I'm trying to add a space before and after a user input. I have the space after using strcat() but cant figure out how to put one before. Here is the snippet.

void find_keyword()
    int len=0;
    int lenkey=0;
    int key_no=0;
    char teststr[50];
    while((ip.keyfound==0) && (key_no!=MAX_KEY))
        // getting the length of the keyword

        char *ptr=NULL;
        // Concatenated the user input to include a space. This fixes accidental keyword hits.
        strcat(ip.userip, " ");

        if (ptr!=NULL)
            // keyword found !

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Is userip char*? If yes, then to put a space before it you will have to move current text right one character to open up the byte in which to put the space.

For example, if userip originally contains "255.255.255" then you will call memmove() to shift all characters right one byte

userip[0] = ' ';

Warning! userip must be declared large enough to hold the extra characters.

Yes, userip is char.
What it is doing is searching an external file for keywords. At first the program would hit on keywords inside other words:
ex: "no" is a keyword
If I typed "nothing", the program would hit on the keyword "no". I partially fixed this by adding the space after the input by the user with strcat(). Now, keywords in the middle of other words will not hit, but if the keyword is at the end of a word, like "casino", the program will still hit. That is why i need a space before and after the user input.

I tried your solution, but it doesn't seem to be doing anything other than giving me odd bugs such as repeating the same responce three times. I dont know if I am still doing it wrong.

strcat(ip.userip, " ");
ip.userip[0] = ' ';

Thank you for your help.

I know this isn't an answer to your question, but why do you need to do all this adding of spaces and such? It sounds like it could be a bit of a hack? If you don't mind, what is it that you're actually trying to accomplish with the find_keyword function?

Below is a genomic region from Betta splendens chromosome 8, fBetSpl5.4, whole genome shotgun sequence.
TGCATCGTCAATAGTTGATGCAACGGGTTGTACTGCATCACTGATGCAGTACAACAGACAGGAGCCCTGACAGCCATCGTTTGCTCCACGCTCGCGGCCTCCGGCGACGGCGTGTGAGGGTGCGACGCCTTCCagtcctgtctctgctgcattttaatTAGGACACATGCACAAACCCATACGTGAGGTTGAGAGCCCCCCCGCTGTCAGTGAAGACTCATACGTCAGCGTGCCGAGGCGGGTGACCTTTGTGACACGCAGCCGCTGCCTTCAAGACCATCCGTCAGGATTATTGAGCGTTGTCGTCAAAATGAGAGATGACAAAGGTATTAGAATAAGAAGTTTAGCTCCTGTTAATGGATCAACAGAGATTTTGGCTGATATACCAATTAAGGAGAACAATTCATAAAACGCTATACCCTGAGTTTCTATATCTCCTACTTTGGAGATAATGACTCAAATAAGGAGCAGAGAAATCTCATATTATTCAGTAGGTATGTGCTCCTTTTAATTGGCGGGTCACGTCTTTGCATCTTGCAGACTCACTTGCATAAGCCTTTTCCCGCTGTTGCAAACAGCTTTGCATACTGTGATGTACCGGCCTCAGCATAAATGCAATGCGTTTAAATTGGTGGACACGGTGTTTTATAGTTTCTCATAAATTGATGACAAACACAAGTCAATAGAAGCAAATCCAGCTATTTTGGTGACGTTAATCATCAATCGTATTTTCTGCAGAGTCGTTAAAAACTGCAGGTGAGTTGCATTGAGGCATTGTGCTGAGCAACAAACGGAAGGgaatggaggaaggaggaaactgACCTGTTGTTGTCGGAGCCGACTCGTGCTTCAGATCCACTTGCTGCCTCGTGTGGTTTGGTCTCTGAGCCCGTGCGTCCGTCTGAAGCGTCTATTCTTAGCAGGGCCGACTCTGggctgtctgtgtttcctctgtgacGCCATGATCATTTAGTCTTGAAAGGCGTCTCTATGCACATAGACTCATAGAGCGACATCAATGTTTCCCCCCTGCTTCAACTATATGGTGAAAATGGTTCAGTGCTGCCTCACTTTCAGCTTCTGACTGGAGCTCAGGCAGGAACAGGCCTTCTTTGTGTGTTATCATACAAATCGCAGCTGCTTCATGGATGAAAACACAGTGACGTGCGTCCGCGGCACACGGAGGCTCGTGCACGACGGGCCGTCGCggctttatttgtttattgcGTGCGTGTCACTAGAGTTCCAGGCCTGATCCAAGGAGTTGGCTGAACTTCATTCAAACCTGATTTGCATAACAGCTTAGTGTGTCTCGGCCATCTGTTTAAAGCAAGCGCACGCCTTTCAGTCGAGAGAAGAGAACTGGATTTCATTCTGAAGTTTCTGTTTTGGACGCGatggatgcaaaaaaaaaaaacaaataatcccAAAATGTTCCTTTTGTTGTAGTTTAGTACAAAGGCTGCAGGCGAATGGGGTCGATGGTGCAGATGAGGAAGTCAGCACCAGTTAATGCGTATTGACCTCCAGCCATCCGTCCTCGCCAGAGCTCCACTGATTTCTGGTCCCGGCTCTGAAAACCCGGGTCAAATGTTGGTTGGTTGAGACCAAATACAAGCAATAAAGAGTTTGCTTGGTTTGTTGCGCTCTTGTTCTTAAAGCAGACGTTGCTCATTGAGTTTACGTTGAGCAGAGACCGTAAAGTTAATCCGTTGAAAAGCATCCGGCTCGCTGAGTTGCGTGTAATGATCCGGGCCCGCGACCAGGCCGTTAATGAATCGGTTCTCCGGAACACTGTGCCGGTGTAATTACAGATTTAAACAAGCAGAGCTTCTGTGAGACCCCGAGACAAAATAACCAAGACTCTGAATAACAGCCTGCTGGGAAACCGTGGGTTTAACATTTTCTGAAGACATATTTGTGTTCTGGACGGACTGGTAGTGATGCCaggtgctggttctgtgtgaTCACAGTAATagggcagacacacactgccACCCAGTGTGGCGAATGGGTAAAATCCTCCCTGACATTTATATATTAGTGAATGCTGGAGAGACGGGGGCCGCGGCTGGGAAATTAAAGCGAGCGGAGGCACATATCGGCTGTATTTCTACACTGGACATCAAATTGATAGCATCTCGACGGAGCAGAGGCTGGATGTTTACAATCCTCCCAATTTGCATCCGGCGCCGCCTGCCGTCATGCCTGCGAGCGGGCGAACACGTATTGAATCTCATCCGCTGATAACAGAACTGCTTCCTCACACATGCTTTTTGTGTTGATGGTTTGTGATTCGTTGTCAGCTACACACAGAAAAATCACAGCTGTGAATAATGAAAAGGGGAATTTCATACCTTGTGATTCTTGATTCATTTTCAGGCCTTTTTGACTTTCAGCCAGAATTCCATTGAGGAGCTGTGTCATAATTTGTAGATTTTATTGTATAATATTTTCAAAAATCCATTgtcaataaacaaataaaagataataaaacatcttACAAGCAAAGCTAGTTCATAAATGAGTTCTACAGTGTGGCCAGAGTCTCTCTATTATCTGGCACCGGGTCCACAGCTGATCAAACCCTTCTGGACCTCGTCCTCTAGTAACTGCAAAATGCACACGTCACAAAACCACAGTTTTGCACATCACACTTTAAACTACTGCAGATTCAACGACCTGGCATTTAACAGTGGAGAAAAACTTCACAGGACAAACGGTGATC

its a simple ELIZA-like AI program that you can talk to and it answers you. The keywords are the words that it recognizes and responds to.

The keywords are the words that it recognizes and responds to.

Yes, but why do you have to do all this adding spaces here and there before you can regonise keywords?

If i dont add spaces before and after a keyword, the program will hit on keywords that are inside or at the end of other words. If "no" is a keyword, the program will hit in "nothing" or "casino" just because they have "no" in them.

Sounds like you need to redesign how you are getting yourt words from the file and how you are comparing them. Have you ever used the string object?

Ah, I see. Usually, one would carry out a process of tokenizing the input so that you can analyse each token individually to see if it is a known keyword. You'd do this by taking your input sentence (in your case) and calling some kind of "split" function that breaks the sentence up into individual tokens. Some of these will be keywords and some will be values, etc. You can then look at each token in turn and decide what to do. This way, you will never confuse "no" and "nothing", since strcmp( "no", "nothing" ) != 0

As NathanOliver said, std::string is a good choice here (although some people still prefer char arrays). If you're able to use external libraries, then boost has some useful string-processing algorithms, such as a boost::split, which does exactly what you'd expect it to.

Thank you for helping me. I am going to try and re-code the way I check for the keywords.

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